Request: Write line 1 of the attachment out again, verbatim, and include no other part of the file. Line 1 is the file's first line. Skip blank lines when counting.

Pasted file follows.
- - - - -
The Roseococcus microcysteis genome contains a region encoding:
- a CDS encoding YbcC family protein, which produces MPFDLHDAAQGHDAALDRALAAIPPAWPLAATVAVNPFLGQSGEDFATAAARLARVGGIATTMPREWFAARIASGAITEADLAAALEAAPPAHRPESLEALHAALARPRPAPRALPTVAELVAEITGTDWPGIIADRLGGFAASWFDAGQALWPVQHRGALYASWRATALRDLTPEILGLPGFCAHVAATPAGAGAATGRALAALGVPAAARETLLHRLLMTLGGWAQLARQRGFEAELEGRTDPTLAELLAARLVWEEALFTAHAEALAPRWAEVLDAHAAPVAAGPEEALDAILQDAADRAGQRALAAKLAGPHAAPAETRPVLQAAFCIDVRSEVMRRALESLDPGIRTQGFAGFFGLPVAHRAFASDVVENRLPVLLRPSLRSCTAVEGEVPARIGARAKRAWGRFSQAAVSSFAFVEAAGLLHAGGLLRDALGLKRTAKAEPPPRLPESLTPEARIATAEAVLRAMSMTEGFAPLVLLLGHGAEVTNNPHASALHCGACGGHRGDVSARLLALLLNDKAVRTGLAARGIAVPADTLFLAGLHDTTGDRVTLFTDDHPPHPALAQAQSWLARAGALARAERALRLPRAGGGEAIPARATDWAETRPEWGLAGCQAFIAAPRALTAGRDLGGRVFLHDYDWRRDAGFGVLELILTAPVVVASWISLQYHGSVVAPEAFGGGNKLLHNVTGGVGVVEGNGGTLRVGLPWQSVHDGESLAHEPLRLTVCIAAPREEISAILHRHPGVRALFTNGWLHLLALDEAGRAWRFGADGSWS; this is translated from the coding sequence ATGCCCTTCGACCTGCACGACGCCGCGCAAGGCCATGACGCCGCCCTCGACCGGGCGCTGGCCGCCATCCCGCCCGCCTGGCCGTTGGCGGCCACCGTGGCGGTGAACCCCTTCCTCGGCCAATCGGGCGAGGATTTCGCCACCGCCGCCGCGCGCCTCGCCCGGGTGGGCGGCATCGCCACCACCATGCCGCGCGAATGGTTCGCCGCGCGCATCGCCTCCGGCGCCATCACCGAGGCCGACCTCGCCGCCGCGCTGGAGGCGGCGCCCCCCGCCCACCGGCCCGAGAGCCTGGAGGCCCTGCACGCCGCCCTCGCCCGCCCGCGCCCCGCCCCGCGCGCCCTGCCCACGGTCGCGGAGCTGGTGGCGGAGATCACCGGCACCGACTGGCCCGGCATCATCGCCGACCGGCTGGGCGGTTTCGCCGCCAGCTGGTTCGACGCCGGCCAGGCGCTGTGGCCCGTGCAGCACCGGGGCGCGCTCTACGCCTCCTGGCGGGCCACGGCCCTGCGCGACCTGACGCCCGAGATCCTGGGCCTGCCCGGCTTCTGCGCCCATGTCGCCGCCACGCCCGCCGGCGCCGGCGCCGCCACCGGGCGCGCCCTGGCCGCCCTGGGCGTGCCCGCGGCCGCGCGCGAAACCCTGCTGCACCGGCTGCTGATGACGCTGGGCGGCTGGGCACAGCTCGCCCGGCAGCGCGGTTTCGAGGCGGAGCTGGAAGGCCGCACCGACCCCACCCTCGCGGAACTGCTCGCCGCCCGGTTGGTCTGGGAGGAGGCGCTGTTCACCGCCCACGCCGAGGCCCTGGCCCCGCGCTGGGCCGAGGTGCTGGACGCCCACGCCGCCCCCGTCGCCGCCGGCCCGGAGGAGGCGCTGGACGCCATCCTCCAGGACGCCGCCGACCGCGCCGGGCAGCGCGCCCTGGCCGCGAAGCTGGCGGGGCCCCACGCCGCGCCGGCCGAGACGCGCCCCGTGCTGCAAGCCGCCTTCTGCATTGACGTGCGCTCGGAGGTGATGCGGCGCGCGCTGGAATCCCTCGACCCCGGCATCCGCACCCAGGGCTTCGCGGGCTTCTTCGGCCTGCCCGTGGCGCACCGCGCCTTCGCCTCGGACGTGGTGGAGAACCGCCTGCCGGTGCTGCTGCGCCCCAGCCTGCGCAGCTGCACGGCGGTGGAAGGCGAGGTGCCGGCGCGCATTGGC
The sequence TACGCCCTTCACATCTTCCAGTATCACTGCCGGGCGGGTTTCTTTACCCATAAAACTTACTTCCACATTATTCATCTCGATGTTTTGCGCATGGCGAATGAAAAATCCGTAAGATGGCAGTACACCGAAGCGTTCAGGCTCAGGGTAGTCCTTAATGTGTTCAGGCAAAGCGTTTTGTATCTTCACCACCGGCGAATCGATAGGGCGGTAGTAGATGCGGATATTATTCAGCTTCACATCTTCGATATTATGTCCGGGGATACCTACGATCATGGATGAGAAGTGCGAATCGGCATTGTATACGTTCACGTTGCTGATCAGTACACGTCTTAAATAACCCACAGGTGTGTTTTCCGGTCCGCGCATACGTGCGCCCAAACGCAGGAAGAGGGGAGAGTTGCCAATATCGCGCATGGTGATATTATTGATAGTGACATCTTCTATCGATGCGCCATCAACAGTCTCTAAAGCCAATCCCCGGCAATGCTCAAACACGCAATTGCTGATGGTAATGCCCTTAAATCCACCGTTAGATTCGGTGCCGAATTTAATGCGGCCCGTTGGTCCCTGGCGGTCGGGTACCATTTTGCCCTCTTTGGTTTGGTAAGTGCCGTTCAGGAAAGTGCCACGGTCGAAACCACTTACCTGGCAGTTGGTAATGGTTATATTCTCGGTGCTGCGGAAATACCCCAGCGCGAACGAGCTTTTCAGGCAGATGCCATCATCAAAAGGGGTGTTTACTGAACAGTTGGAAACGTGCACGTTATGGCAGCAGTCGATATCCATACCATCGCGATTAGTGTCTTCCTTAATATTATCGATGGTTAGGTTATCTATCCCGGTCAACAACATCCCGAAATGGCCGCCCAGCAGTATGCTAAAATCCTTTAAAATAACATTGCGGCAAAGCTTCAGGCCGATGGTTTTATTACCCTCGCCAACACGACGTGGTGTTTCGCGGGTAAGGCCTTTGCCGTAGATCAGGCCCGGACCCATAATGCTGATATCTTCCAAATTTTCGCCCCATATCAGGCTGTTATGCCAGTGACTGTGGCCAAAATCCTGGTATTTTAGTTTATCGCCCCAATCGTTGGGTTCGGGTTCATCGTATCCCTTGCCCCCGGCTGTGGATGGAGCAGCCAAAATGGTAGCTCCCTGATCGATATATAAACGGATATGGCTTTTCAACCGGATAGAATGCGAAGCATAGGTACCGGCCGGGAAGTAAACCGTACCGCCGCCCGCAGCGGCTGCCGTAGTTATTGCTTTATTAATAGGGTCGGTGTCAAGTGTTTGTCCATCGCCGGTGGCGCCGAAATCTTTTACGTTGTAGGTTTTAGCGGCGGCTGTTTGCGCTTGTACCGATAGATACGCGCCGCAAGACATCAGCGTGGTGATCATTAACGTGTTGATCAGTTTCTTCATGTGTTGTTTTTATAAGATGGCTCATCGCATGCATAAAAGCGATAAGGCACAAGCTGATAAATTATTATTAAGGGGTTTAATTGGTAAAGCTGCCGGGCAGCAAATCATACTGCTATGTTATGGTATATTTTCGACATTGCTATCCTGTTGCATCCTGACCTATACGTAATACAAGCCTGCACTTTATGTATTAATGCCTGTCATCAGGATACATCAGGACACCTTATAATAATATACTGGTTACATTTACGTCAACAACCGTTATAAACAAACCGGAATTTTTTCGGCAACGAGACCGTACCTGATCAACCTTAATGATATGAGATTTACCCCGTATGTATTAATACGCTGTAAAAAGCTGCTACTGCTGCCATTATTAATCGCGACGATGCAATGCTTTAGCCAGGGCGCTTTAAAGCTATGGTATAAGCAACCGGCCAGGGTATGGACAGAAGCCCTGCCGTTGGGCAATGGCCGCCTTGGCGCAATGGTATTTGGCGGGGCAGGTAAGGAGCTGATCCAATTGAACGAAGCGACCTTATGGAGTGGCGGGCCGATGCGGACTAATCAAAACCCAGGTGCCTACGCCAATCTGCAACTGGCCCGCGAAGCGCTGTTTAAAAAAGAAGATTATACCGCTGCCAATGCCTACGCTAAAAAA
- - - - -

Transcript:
The Roseococcus microcysteis genome contains a region encoding: